Application Gallery

The Application Gallery features COMSOL Multiphysics tutorial and demo app files pertinent to the electrical, mechanical, fluid, and chemical disciplines. You can download ready-to-use tutorial models and demo apps with step-by-step instructions for how to create them yourself. The examples in the gallery serve as a great starting point for your own simulation work.
Use the Quick Search to find tutorials and apps relevant to your area of expertise. Log in or create a COMSOL Access account that is associated with a valid COMSOL license to download the MPH-files.

Plasmonic Wire Grating

In this model, a plane wave is incident on a wire grating on a dielectric substrate. Coefficients for transmission, reflection, and first order diffraction are computed for different angles of incidence The model is set up for one unit cell of the grating, flanked by Floquet boundary conditions describing the periodicity. As applied, this condition states that the solution on one side of the ...

Fresnel Equations

A plane electromagnetic wave propagating through free space is incident at an angle upon an infinite dielectric medium. This model computes the reflection and transmission coefficients and compares the results to the Fresnel equations.

Gaussian Beam Incident at the Brewster Angle

This model demonstrates the polarization properties for a Gaussian beam incident at an interface between two media at the Brewster angle. The model shows how to use the Electromagnetic Waves, Beam Envelopes physics interface with a User defined phase specification. Matched Boundary Condition features are used for absorbing waves incident to boundaries at non-normal directions.

Step-Index Fiber Bend

A step index fiber bent into 1cm radius is analyzed with respect to propagating modes and radiation loss. It is shown how to find the power averaged mode radius and how to use this to compute the effective mode index.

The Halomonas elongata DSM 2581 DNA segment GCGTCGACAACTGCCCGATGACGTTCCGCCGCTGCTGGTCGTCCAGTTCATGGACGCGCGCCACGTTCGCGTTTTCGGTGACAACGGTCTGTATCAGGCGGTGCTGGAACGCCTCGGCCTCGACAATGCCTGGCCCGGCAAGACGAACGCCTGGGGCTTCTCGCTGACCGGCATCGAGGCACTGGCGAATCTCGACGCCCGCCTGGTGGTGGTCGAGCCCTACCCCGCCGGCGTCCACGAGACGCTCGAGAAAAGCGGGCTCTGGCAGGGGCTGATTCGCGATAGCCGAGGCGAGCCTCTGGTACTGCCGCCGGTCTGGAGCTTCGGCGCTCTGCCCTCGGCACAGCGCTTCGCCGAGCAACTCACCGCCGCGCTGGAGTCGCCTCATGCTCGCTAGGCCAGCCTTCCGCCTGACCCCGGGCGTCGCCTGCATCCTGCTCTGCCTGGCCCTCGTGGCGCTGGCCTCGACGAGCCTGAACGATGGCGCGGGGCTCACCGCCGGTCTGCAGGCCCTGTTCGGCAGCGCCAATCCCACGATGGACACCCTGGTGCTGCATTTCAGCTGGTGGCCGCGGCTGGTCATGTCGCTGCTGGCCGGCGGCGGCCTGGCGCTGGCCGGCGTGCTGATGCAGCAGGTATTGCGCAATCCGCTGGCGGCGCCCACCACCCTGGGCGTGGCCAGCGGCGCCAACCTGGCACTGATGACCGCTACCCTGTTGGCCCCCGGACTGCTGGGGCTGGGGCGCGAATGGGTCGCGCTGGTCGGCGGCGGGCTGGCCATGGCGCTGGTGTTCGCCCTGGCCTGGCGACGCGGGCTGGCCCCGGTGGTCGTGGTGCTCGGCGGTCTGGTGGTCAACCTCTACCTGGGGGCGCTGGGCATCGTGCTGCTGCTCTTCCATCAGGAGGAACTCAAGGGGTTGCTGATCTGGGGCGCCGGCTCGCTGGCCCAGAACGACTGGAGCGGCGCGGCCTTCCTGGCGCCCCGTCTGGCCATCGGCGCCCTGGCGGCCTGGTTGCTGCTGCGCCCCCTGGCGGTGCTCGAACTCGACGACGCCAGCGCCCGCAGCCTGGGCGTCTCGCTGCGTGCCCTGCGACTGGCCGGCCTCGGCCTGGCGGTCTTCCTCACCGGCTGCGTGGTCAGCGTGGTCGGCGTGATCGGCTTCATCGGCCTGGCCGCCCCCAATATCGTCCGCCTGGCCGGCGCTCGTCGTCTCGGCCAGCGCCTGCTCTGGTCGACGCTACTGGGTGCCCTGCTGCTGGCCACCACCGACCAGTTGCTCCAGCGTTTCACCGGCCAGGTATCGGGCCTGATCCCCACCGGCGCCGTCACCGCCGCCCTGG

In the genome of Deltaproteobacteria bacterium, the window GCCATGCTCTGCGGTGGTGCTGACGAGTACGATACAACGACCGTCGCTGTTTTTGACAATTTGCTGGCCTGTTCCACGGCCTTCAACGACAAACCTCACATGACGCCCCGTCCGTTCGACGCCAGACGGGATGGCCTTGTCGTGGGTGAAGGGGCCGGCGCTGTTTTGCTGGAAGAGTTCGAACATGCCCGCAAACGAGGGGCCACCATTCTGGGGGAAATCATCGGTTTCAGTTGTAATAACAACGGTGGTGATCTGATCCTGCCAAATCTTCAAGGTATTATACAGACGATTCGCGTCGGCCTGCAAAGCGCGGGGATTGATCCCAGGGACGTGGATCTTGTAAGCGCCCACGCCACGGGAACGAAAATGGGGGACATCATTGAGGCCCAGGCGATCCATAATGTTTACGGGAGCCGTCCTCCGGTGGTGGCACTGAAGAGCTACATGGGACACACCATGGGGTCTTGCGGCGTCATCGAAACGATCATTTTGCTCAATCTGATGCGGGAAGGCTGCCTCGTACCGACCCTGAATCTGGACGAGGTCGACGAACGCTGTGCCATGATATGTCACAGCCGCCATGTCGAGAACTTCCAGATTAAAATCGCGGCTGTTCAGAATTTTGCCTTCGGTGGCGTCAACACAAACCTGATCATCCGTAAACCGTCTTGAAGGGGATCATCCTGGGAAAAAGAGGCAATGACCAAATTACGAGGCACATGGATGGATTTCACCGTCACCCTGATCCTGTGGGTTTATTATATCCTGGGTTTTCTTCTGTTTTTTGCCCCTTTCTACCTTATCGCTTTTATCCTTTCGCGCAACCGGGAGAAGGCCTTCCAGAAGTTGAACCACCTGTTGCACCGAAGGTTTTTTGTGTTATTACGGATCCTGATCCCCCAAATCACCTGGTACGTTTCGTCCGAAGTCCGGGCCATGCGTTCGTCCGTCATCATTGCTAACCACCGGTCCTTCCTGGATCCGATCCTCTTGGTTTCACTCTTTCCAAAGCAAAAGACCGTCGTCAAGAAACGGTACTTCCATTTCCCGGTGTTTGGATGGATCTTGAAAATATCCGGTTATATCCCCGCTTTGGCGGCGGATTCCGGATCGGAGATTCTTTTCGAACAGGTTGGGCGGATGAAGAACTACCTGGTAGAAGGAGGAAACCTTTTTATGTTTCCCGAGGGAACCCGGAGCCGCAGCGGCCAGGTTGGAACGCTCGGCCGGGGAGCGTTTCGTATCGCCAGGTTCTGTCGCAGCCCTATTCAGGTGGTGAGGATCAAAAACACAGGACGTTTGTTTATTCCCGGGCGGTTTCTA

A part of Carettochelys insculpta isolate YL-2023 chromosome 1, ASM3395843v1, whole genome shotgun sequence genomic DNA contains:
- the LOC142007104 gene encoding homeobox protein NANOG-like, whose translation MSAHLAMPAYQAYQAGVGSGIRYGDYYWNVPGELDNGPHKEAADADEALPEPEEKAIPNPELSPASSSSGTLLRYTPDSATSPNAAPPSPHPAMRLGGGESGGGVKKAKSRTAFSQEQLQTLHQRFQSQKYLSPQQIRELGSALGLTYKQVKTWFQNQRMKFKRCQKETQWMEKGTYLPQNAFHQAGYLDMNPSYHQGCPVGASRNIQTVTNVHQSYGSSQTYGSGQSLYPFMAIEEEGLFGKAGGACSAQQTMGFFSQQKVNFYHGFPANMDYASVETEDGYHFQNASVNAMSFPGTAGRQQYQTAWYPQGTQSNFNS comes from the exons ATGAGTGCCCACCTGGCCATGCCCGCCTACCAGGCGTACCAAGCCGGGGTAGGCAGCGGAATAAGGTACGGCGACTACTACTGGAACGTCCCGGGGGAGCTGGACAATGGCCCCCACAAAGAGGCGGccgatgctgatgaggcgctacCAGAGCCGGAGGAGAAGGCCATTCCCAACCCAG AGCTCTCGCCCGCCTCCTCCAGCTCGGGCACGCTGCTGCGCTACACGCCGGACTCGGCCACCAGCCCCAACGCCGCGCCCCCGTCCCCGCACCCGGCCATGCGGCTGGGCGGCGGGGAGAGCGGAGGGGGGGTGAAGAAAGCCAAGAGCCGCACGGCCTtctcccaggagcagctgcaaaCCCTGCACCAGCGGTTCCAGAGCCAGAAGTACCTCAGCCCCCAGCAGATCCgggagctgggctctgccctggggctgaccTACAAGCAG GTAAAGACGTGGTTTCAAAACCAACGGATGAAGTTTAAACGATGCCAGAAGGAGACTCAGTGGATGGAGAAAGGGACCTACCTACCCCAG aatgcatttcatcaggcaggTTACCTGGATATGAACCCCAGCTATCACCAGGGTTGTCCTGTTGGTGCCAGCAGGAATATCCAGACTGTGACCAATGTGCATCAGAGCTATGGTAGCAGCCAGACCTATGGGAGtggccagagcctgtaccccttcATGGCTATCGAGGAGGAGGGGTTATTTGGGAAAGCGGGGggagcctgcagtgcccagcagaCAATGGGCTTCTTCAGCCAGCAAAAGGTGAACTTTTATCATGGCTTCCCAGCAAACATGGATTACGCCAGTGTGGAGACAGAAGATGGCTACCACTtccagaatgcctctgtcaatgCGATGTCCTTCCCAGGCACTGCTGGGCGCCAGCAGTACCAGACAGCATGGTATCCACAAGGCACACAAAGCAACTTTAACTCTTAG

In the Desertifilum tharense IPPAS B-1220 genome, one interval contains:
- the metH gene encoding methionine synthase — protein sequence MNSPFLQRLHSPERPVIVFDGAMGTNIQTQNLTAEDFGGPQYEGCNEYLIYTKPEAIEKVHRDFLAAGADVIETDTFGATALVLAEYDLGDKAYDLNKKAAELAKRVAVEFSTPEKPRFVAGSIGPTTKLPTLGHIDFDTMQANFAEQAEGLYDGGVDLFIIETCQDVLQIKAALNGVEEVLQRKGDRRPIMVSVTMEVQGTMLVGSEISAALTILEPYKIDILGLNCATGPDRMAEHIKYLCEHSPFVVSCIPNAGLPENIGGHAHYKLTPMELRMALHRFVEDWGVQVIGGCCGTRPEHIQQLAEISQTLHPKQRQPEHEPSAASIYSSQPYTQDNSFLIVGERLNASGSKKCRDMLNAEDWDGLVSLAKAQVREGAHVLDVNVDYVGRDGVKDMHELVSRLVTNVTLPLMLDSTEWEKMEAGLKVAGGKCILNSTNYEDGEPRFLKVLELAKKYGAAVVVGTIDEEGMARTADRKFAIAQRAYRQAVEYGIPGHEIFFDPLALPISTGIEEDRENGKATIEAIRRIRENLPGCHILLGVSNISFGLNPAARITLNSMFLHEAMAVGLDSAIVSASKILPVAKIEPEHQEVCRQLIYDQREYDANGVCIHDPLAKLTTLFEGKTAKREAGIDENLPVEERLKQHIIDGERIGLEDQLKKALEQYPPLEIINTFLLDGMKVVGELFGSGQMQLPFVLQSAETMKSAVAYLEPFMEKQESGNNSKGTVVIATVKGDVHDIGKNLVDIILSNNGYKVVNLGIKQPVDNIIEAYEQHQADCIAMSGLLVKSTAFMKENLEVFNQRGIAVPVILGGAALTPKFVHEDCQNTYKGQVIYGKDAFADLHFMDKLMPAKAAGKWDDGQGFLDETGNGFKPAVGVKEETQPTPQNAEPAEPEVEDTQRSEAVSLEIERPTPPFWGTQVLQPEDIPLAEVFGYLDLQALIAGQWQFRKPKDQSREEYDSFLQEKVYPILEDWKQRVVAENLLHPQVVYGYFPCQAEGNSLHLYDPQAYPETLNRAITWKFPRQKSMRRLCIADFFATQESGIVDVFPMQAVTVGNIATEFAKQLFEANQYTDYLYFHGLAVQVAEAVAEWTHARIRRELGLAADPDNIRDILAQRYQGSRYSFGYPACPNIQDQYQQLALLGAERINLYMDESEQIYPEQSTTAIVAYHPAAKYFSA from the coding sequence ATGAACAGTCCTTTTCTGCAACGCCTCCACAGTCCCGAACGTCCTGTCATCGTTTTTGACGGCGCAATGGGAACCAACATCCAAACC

Modeling of Negative Refractive Index Metamaterial

It is possible to engineer the structure of materials such that both the permittivity and permeability are negative. Such materials are realized by engineering a periodic structure with features comparable in scale to the wavelength. It is possible to model both the individual unit cells of such a material, as well as, to model to properties of a bulk negative index material. This example ...

Fabry-Perot Cavity

This is an example of a Fabry-Perot cavity, the simplest optical resonator structure. It is a classical problem in optics and photonics. Two methods are shown for computing the Q-factor. The losses in this model are purely via radiation away from the resonator.

Second Harmonic Generation from a Gaussian Beam

It is possible to generate harmonics that are multiples of the frequency of laser light by using nonlinear optical materials. This model demonstrates second harmonic generation using transient wave simulation and nonlinear material properties. A YAG (lambda=1.06 micron) laser beam is focused on a nonlinear crystal so that the waist of the beam is inside the crystal.

Optical Ring Resonator Notch Filter

In its simplest form, an optical ring resonator consists of a straight waveguide and a ring waveguide. The waveguides are placed close to each other, making the light affect each between the two structures. If the propagation length around the ring is an integral number of wavelengths, the field becomes resonant and a strong field builds up in the ring. After propagation around the ring ...

Beam Splitter

A beam splitter is used to split a single beam of light into two. One way of making a splitter is to deposit a thin layer of metal between two glass prisms. The beam is slightly attenuated within the layer, and split into two paths. In this example, the thin metal layer is modeled using a transition boundary condition which reduces the memory requirements. Losses in the metal layer are also ...

Defining a Mapped Dielectric Distribution of a Metamaterial Lens

In this example, the properties of an engineered metamaterial are modeled by a spatially varying dielectric distribution. Specifically, a convex lens shape is defined via a known deformation of a rectangular domain. The dielectric distribution is defined on the undeformed, original rectangular domain and is mapped onto the deformed shape of the lens. Although the lens shape defined here is ...

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